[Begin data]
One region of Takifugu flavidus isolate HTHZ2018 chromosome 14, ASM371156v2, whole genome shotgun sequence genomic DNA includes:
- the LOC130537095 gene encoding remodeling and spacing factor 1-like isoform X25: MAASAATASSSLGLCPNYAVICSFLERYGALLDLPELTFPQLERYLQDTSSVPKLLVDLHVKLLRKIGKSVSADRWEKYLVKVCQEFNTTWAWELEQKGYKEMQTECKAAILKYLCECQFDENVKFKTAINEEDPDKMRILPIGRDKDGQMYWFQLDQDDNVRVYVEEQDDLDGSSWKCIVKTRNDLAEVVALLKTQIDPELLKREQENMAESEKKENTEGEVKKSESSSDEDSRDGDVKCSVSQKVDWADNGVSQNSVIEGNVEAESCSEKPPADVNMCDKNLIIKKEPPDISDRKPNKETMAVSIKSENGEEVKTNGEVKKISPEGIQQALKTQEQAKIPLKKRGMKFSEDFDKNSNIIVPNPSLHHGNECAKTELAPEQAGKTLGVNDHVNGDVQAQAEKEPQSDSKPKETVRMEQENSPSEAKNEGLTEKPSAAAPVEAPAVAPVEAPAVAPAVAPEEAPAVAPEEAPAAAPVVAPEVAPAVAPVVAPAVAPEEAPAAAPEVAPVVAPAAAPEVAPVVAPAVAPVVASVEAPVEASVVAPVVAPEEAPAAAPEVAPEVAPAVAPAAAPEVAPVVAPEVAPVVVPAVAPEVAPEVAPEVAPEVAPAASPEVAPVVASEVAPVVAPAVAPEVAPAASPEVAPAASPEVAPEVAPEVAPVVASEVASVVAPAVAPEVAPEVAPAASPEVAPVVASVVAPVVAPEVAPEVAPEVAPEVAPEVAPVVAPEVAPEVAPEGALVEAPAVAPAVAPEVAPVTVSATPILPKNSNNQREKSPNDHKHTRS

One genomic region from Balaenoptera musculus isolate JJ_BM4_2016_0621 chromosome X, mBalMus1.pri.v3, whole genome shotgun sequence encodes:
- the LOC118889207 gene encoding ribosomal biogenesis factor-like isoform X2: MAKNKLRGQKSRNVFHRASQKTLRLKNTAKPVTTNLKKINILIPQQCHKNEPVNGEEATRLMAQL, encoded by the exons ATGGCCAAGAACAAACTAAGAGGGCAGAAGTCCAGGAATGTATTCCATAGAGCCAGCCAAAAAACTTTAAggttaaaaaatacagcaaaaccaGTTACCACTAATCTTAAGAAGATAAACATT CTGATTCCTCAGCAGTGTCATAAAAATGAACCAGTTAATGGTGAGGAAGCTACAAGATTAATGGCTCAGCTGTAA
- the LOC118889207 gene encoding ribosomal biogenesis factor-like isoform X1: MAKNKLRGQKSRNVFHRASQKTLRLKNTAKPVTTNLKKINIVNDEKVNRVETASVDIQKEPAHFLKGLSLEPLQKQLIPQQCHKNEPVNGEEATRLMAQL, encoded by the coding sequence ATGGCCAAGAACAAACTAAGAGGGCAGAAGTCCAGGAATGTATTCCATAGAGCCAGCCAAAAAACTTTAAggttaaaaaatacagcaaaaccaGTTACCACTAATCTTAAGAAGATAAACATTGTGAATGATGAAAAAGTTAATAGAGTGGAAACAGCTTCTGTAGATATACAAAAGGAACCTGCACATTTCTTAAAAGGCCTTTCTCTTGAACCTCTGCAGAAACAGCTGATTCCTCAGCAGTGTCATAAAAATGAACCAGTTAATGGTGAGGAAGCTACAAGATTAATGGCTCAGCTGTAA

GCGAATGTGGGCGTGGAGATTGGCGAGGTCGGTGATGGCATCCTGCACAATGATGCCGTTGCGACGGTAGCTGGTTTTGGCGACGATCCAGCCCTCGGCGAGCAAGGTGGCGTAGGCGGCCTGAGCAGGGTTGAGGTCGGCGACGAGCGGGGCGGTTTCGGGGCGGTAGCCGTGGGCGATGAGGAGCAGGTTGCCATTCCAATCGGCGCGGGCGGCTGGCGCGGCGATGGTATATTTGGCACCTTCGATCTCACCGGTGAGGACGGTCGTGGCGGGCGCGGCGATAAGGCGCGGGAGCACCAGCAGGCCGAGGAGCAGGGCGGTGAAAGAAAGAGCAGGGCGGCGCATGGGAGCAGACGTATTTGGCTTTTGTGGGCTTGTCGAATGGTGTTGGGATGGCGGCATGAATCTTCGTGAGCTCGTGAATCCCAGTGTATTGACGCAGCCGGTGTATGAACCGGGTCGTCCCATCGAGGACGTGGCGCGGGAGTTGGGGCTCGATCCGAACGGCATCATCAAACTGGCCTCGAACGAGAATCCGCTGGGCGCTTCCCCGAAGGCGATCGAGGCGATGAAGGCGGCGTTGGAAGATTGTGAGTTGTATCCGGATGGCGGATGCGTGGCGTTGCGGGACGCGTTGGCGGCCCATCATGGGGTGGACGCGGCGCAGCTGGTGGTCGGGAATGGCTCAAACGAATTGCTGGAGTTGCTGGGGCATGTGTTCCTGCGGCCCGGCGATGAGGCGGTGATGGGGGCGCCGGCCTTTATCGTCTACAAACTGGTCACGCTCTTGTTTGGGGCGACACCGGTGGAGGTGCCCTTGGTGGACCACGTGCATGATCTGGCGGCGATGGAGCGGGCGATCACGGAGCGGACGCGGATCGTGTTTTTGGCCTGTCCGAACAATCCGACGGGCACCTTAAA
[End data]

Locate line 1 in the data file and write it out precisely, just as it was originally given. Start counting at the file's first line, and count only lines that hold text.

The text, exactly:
One region of Takifugu flavidus isolate HTHZ2018 chromosome 14, ASM371156v2, whole genome shotgun sequence genomic DNA includes: